Classical Music Guide - Monday, July 22, 2019 - Written by Donald Isler

Ann Schein

July 19th, 2019

Beethoven: Sonata in E-Flat Major, Op. 81a "Les Adieux"
Copland: Piano Variations
Ravel: Sonatine
Debussy: L'isle joyeuse
Rachmaninoff: Etudes-Tableaux in E-Flat Minor and E-Flat Major, Op. 33
Rachmaninoff: Prelude in D Major, Op. 23, No. 4
Rachmaninoff: Prelude in B-Flat Major, Op. 23, No. 2
Chopin; Sonata No. 3 in B Minor, Op. 58

According to the program notes, Ann Schein made her first recordings in 1958, and performed at the White House in 1963. If Wikipedia is accurate, she will celebrate her 80th birthday later this year. One might not expect such a person to play a big, demanding program which, having started a bit after the 8:30 official time, only reached intermission at 10 o'clock! But Ann Schein, whose very fine performance of Schumann's Davidsbündlertänze I remembered from perhaps ten years ago, still puts together programs that no one would consider easy, and plays them very well, indeed. She does not always use the fastest tempi, but neither does she play too slowly. She knows exactly what works for her AND for the music.

The program began with Beethoven's Les Adieux Sonata, and I was reminded of her wonderful musicianship. After the challenging first movement, the slow movement was emotional and expressive, and the last movement was strong, with a variety of shadings.

Her reading of the Ravel Sonatine featured a lovely first movement with shimmering sounds, charm and warmth in the second movement, and SPARKS wonderfully tossed off in the finale.

With hardly a pause, she launched into Debussy's L'isle joyeuse, which was full of mystery, playfulness and ecstasy.

The first Rachmaninoff Etude Tableau had the contrasts of lightness and apprehension, and the second one was very energetic.

The D Major Prelude by the same composer was not at all sentimental but emphasized the interaction of the different voices. The brilliant B-Flat Prelude was powerful and elegant.

For this listener, the most impressive part of the first half of the program was Ms. Schein's performance of the Copland Variations, which, she said, she recorded long ago. It is not "lovable" or beautiful, and is an early work of Copland, dating from 1930. It is harsh, dissonant and craggy, and based on motives that sometimes turn around on each other, and answer each other. The composer's use of rhythm is as important to how the variations work as the notes themselves. There is also some very tricky passage work. It is a piece of architecture in sound, and Ms. Schein was colossally successful in conveying this.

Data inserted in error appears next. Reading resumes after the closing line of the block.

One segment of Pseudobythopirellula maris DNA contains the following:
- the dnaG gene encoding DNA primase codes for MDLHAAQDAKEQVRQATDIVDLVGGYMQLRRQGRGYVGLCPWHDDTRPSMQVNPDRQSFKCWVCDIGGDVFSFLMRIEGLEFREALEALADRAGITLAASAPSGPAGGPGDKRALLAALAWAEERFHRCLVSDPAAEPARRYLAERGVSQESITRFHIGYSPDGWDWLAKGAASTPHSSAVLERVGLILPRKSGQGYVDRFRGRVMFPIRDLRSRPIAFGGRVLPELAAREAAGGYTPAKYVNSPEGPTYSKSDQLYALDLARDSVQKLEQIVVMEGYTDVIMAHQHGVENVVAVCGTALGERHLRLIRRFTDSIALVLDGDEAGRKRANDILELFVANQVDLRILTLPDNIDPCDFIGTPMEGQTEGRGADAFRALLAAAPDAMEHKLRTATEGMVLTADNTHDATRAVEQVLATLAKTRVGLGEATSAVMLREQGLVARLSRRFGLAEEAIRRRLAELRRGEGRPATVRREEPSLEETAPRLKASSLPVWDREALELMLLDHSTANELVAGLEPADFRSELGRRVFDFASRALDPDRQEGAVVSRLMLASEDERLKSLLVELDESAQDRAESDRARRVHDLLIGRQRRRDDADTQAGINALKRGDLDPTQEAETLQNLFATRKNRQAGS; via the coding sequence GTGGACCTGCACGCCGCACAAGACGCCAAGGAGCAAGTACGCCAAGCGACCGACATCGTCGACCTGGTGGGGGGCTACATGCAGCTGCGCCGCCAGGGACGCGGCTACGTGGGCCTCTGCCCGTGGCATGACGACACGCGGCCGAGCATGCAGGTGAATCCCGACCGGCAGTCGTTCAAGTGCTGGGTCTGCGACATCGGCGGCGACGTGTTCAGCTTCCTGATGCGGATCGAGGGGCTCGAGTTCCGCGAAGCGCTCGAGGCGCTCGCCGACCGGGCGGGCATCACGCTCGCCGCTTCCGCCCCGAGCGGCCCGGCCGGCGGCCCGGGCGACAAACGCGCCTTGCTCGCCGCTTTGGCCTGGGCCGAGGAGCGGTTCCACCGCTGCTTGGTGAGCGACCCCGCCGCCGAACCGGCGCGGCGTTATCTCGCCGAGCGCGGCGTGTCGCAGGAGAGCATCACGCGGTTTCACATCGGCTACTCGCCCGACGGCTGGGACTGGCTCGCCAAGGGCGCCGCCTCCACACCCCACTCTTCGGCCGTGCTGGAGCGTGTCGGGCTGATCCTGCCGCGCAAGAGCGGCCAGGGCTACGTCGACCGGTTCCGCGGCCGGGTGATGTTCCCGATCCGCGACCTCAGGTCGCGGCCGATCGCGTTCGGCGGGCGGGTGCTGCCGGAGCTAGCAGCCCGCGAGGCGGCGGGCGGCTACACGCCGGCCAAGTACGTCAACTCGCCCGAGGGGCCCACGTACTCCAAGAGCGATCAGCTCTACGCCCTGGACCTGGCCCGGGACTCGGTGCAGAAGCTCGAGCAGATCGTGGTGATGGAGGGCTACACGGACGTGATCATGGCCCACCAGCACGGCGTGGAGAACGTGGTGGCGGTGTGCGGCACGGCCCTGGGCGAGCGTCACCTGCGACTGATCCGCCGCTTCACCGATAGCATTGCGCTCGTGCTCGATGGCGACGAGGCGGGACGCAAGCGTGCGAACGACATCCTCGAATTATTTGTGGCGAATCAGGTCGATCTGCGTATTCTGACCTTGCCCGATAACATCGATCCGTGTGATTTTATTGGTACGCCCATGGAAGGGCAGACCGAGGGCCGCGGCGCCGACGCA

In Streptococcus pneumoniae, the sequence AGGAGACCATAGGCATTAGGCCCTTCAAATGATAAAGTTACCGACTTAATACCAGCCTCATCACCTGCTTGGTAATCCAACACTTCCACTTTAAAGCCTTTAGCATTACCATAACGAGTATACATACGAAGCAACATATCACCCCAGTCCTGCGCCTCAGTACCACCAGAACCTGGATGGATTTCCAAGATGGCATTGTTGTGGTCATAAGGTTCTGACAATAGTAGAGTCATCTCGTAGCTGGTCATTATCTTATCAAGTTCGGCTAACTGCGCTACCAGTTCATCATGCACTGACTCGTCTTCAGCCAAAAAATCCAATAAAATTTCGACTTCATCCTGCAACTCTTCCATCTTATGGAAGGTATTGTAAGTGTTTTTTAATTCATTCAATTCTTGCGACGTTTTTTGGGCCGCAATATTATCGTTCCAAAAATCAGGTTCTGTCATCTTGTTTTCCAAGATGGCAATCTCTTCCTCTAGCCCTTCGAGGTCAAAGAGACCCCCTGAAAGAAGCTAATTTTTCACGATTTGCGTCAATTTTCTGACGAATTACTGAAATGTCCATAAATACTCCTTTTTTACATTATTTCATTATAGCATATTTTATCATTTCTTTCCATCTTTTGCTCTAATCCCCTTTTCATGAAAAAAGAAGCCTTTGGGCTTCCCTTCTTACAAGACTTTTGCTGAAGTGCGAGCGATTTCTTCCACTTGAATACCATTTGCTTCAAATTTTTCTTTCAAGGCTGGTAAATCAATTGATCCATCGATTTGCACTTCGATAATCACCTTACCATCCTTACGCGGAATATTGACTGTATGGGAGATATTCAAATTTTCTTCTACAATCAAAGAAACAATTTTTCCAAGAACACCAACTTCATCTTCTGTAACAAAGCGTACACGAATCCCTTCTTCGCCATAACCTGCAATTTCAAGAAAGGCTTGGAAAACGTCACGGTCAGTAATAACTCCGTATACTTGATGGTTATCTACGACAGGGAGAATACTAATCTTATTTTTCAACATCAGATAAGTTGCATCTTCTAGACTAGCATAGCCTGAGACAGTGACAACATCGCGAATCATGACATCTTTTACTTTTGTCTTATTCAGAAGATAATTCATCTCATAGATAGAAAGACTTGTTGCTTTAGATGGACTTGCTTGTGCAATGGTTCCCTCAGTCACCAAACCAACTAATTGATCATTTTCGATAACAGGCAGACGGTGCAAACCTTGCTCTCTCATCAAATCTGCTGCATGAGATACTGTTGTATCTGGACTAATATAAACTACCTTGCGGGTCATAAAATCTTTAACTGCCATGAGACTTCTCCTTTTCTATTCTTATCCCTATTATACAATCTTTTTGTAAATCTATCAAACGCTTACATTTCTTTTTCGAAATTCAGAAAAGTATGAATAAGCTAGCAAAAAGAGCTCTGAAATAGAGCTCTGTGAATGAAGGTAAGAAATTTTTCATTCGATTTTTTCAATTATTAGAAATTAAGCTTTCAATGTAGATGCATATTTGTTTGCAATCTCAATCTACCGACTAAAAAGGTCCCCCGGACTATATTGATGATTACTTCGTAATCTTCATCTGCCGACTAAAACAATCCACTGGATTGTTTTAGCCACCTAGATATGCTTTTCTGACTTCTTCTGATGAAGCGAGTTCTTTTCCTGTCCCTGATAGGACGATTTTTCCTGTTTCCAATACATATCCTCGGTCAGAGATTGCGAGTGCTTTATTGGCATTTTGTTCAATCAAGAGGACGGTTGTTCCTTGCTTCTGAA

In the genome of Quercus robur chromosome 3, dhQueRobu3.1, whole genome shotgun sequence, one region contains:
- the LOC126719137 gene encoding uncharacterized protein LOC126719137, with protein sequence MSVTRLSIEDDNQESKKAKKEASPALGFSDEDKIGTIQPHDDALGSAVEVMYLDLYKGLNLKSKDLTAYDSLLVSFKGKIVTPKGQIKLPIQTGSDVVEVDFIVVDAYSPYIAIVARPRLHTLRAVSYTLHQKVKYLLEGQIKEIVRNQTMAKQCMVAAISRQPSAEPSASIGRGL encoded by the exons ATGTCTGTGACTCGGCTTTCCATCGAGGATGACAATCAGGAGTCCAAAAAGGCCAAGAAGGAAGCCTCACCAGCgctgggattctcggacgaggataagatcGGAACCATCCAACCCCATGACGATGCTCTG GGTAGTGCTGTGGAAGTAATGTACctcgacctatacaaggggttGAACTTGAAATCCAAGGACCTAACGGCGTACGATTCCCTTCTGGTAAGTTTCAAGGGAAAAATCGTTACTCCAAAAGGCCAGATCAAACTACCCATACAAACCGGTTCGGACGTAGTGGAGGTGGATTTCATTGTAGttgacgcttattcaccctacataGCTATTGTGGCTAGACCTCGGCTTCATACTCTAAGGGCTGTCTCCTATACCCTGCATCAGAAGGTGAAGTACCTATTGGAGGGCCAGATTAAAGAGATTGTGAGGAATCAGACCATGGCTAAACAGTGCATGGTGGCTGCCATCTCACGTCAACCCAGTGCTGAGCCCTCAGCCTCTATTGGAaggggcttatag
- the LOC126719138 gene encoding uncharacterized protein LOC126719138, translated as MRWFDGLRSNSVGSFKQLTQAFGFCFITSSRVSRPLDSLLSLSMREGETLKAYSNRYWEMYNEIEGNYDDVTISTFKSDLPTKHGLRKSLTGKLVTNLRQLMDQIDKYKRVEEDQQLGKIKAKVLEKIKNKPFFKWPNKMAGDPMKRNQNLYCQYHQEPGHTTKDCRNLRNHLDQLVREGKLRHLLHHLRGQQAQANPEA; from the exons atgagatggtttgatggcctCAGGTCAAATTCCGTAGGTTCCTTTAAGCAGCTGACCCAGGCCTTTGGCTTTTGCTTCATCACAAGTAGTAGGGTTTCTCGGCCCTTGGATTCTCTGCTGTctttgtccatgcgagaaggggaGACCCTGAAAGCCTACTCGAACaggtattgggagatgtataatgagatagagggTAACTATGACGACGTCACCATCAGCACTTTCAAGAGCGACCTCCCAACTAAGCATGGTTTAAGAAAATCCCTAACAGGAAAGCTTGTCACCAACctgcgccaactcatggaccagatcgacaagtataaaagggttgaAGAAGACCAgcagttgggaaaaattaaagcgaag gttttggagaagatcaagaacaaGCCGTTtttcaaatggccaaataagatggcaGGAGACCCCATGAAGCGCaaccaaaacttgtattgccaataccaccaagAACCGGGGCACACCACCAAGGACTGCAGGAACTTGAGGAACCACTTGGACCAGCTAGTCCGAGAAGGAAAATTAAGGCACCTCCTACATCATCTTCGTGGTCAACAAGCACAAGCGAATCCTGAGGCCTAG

Such is Ms. Schein's popularity with her fans that she arrived onstage to begin the second half of the program, which consisted of the B Minor Sonata of Chopin, and was greeted with cheers.

The first movement was strong, not too fast but spacious, and showed her understanding of the composer's idiom. The second movement was played at a more daring tempo, with the middle section, appropriately, somewhat slower. In the third movement she played the main theme rather straight, and the middle section was strong and compelling. The finale was played at a good, though not very fast tempo. It was intense, featured impressive passage work, and had a powerful ending.

Before playing the first encore Ms. Schein said "I don't know how you can listen to any more!" and then explained she would play the A-Flat Nouvelle Etude of Chopin because her teacher had given it to her to improve her ability with two against three rhythms, and because it's a favorite of her husband.

After coming out onstage once or twice more, to acknowledge applause, she announced "I haven't attempted this in awhile but you'll know what it is!" and launched into the B-Flat Minor Prelude of Chopin, one of the fastest and hardest of them. This time she pulled out all the stops. It sizzled!

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